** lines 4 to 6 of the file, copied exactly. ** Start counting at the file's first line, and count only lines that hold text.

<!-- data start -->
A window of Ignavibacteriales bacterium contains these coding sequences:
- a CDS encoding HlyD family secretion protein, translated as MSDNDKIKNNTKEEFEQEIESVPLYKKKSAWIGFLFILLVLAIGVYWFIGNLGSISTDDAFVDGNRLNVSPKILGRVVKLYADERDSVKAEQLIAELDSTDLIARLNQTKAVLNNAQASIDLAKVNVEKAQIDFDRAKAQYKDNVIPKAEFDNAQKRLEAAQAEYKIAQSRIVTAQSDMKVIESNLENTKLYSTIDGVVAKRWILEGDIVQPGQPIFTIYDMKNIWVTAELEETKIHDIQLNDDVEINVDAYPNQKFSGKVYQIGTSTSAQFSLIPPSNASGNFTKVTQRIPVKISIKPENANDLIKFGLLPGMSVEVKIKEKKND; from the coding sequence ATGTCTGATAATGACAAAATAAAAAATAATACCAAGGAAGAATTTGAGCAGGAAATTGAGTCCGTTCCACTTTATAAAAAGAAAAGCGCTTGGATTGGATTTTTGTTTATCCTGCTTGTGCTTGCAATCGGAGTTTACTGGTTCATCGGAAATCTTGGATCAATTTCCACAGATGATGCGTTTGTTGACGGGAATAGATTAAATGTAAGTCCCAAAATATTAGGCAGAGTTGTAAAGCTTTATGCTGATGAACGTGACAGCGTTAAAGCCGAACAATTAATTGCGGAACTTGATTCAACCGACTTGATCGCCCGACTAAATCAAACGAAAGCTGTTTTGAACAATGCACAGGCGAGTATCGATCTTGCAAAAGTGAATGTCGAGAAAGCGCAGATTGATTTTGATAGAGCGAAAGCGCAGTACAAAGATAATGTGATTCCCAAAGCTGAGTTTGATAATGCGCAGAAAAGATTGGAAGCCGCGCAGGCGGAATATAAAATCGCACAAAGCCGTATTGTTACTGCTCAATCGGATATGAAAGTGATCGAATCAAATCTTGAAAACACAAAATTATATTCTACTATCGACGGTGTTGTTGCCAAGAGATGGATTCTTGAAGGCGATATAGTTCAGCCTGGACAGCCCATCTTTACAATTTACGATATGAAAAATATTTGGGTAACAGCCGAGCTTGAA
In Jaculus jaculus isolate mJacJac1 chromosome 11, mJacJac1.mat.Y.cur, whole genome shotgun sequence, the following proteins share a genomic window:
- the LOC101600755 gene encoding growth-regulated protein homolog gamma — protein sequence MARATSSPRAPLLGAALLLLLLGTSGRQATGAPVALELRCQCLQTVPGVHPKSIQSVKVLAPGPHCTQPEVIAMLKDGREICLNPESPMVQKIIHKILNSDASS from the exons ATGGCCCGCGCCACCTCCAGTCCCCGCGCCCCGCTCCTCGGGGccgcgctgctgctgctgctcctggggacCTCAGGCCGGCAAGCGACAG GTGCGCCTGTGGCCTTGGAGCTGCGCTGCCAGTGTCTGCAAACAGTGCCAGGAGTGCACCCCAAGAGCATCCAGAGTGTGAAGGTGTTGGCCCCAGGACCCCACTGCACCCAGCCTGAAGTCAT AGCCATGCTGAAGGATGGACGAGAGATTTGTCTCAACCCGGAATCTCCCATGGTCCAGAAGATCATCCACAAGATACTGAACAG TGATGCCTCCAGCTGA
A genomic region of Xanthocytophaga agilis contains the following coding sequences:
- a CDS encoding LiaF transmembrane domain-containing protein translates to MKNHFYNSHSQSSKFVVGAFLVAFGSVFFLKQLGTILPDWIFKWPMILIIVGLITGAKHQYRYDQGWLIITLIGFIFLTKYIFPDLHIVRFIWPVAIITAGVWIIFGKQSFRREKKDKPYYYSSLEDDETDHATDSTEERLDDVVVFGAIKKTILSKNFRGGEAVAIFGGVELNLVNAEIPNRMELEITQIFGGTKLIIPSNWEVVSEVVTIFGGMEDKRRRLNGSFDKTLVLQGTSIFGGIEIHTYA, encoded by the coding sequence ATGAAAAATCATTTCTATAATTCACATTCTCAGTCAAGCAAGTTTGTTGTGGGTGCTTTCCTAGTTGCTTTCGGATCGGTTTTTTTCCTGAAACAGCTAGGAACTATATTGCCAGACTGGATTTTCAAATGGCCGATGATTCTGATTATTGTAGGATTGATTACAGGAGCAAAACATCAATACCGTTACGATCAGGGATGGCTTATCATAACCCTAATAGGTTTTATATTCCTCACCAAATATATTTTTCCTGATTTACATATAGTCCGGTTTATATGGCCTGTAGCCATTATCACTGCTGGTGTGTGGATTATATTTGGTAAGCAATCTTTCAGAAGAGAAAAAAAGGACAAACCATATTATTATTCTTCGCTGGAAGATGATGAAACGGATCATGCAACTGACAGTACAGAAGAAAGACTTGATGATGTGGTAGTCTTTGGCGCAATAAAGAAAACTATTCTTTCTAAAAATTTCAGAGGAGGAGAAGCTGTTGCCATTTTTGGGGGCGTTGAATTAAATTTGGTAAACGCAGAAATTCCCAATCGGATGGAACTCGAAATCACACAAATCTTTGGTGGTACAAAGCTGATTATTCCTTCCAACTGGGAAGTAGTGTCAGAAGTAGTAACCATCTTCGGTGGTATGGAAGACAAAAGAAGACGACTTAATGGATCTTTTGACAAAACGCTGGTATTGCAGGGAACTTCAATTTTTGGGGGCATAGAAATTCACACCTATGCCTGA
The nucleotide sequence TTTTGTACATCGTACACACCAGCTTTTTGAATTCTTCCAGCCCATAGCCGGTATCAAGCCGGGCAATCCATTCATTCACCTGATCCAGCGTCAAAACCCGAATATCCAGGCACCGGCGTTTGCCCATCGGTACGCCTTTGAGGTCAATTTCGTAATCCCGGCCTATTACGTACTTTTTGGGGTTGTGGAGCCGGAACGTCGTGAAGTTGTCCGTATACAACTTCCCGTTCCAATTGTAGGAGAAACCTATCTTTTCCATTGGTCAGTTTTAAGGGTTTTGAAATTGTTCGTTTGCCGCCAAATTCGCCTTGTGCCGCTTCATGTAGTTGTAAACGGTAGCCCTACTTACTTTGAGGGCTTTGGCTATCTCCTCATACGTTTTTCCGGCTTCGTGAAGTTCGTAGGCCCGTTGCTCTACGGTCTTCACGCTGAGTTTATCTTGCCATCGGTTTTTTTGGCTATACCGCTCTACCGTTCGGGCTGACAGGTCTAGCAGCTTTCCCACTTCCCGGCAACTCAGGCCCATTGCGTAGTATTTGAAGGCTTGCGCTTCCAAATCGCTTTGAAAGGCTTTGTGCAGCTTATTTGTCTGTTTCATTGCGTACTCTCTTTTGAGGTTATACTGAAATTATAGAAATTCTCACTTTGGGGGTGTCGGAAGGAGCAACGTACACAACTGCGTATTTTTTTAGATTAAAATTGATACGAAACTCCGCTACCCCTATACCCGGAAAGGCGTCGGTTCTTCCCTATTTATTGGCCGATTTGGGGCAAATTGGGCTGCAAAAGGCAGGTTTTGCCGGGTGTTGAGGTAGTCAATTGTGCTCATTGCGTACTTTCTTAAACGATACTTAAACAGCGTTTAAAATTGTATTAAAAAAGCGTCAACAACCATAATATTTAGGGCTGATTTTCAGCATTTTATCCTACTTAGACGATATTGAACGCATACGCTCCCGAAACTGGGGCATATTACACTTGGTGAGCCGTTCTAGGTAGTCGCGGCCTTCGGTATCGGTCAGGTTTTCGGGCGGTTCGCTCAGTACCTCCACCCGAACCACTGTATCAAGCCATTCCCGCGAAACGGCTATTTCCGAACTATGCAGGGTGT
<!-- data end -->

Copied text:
- the LOC101600755 gene encoding growth-regulated protein homolog gamma — protein sequence MARATSSPRAPLLGAALLLLLLGTSGRQATGAPVALELRCQCLQTVPGVHPKSIQSVKVLAPGPHCTQPEVIAMLKDGREICLNPESPMVQKIIHKILNSDASS from the exons ATGGCCCGCGCCACCTCCAGTCCCCGCGCCCCGCTCCTCGGGGccgcgctgctgctgctgctcctggggacCTCAGGCCGGCAAGCGACAG GTGCGCCTGTGGCCTTGGAGCTGCGCTGCCAGTGTCTGCAAACAGTGCCAGGAGTGCACCCCAAGAGCATCCAGAGTGTGAAGGTGTTGGCCCCAGGACCCCACTGCACCCAGCCTGAAGTCAT AGCCATGCTGAAGGATGGACGAGAGATTTGTCTCAACCCGGAATCTCCCATGGTCCAGAAGATCATCCACAAGATACTGAACAG TGATGCCTCCAGCTGA
A genomic region of Xanthocytophaga agilis contains the following coding sequences:
- a CDS encoding LiaF transmembrane domain-containing protein translates to MKNHFYNSHSQSSKFVVGAFLVAFGSVFFLKQLGTILPDWIFKWPMILIIVGLITGAKHQYRYDQGWLIITLIGFIFLTKYIFPDLHIVRFIWPVAIITAGVWIIFGKQSFRREKKDKPYYYSSLEDDETDHATDSTEERLDDVVVFGAIKKTILSKNFRGGEAVAIFGGVELNLVNAEIPNRMELEITQIFGGTKLIIPSNWEVVSEVVTIFGGMEDKRRRLNGSFDKTLVLQGTSIFGGIEIHTYA, encoded by the coding sequence ATGAAAAATCATTTCTATAATTCACATTCTCAGTCAAGCAAGTTTGTTGTGGGTGCTTTCCTAGTTGCTTTCGGATCGGTTTTTTTCCTGAAACAGCTAGGAACTATATTGCCAGACTGGATTTTCAAATGGCCGATGATTCTGATTATTGTAGGATTGATTACAGGAGCAAAACATCAATACCGTTACGATCAGGGATGGCTTATCATAACCCTAATAGGTTTTATATTCCTCACCAAATATATTTTTCCTGATTTACATATAGTCCGGTTTATATGGCCTGTAGCCATTATCACTGCTGGTGTGTGGATTATATTTGGTAAGCAATCTTTCAGAAGAGAAAAAAAGGACAAACCATATTATTATTCTTCGCTGGAAGATGATGAAACGGATCATGCAACTGACAGTACAGAAGAAAGACTTGATGATGTGGTAGTCTTTGGCGCAATAAAGAAAACTATTCTTTCTAAAAATTTCAGAGGAGGAGAAGCTGTTGCCATTTTTGGGGGCGTTGAATTAAATTTGGTAAACGCAGAAATTCCCAATCGGATGGAACTCGAAATCACACAAATCTTTGGTGGTACAAAGCTGATTATTCCTTCCAACTGGGAAGTAGTGTCAGAAGTAGTAACCATCTTCGGTGGTATGGAAGACAAAAGAAGACGACTTAATGGATCTTTTGACAAAACGCTGGTATTGCAGGGAACTTCAATTTTTGGGGGCATAGAAATTCACACCTATGCCTGA